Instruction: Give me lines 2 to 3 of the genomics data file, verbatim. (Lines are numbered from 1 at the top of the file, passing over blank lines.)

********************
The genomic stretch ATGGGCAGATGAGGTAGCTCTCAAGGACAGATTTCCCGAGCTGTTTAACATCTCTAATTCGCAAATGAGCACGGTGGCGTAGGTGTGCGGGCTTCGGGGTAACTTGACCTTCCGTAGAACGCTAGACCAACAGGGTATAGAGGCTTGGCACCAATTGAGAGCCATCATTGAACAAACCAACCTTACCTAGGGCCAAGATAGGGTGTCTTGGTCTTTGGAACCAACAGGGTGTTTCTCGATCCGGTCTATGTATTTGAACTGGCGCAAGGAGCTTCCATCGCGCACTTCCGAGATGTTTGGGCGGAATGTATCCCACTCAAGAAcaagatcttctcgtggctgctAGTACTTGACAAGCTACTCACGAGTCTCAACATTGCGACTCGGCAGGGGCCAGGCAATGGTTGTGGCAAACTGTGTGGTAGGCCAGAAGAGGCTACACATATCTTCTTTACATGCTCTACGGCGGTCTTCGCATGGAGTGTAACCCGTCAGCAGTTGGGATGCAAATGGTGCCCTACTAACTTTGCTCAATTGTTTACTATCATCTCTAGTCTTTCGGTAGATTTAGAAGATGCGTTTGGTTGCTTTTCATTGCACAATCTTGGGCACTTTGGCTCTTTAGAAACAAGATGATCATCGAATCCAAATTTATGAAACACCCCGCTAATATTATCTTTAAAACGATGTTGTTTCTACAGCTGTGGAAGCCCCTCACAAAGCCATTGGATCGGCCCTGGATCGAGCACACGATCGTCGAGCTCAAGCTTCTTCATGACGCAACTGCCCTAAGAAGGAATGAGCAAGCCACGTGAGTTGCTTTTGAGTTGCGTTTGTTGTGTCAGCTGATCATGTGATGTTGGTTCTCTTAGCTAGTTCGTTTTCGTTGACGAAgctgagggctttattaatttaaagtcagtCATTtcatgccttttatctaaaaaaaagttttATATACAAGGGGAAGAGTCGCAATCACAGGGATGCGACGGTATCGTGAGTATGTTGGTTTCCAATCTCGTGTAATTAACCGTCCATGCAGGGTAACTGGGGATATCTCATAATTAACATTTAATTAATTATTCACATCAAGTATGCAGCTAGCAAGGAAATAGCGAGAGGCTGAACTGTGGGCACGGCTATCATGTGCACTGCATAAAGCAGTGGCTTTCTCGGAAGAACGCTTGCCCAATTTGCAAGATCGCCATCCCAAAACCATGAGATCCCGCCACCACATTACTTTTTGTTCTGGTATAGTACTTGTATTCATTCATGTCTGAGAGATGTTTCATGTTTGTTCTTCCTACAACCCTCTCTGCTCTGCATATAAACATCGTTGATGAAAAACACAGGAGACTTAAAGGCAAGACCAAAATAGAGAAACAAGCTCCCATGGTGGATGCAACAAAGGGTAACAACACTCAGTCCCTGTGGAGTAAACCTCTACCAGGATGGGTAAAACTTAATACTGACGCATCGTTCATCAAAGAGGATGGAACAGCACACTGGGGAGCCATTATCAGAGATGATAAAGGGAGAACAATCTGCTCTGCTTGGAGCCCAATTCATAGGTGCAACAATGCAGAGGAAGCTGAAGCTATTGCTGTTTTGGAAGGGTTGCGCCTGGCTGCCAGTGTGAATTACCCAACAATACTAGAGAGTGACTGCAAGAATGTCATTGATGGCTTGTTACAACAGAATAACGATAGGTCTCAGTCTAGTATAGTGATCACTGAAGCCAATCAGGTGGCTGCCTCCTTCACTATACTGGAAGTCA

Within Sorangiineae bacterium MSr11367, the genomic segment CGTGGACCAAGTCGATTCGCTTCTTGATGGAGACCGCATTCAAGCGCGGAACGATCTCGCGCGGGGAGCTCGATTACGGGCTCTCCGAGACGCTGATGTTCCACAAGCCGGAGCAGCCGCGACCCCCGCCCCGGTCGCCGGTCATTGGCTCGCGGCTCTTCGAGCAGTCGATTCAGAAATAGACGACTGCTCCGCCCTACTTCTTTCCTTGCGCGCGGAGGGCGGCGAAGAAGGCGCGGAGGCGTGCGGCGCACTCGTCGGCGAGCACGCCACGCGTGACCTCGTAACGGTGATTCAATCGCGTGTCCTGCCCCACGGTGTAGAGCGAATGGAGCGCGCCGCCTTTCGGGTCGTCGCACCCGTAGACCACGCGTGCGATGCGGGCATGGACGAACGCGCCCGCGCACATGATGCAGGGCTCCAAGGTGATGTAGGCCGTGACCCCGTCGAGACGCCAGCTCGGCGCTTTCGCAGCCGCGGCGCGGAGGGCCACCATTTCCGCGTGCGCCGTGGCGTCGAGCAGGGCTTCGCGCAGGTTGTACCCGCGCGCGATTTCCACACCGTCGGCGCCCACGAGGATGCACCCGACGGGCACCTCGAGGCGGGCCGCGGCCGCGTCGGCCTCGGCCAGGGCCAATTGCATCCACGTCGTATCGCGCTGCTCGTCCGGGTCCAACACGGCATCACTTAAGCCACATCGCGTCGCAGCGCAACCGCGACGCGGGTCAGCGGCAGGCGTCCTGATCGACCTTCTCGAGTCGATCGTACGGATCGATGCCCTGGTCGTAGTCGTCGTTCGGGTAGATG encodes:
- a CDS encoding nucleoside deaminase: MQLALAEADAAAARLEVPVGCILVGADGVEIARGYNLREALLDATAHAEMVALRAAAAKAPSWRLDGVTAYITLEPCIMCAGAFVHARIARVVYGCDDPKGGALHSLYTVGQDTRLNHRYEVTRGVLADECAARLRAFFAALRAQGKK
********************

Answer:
Within Sorangiineae bacterium MSr11367, the genomic segment CGTGGACCAAGTCGATTCGCTTCTTGATGGAGACCGCATTCAAGCGCGGAACGATCTCGCGCGGGGAGCTCGATTACGGGCTCTCCGAGACGCTGATGTTCCACAAGCCGGAGCAGCCGCGACCCCCGCCCCGGTCGCCGGTCATTGGCTCGCGGCTCTTCGAGCAGTCGATTCAGAAATAGACGACTGCTCCGCCCTACTTCTTTCCTTGCGCGCGGAGGGCGGCGAAGAAGGCGCGGAGGCGTGCGGCGCACTCGTCGGCGAGCACGCCACGCGTGACCTCGTAACGGTGATTCAATCGCGTGTCCTGCCCCACGGTGTAGAGCGAATGGAGCGCGCCGCCTTTCGGGTCGTCGCACCCGTAGACCACGCGTGCGATGCGGGCATGGACGAACGCGCCCGCGCACATGATGCAGGGCTCCAAGGTGATGTAGGCCGTGACCCCGTCGAGACGCCAGCTCGGCGCTTTCGCAGCCGCGGCGCGGAGGGCCACCATTTCCGCGTGCGCCGTGGCGTCGAGCAGGGCTTCGCGCAGGTTGTACCCGCGCGCGATTTCCACACCGTCGGCGCCCACGAGGATGCACCCGACGGGCACCTCGAGGCGGGCCGCGGCCGCGTCGGCCTCGGCCAGGGCCAATTGCATCCACGTCGTATCGCGCTGCTCGTCCGGGTCCAACACGGCATCACTTAAGCCACATCGCGTCGCAGCGCAACCGCGACGCGGGTCAGCGGCAGGCGTCCTGATCGACCTTCTCGAGTCGATCGTACGGATCGATGCCCTGGTCGTAGTCGTCGTTCGGGTAGATG encodes:
- a CDS encoding nucleoside deaminase: MQLALAEADAAAARLEVPVGCILVGADGVEIARGYNLREALLDATAHAEMVALRAAAAKAPSWRLDGVTAYITLEPCIMCAGAFVHARIARVVYGCDDPKGGALHSLYTVGQDTRLNHRYEVTRGVLADECAARLRAFFAALRAQGKK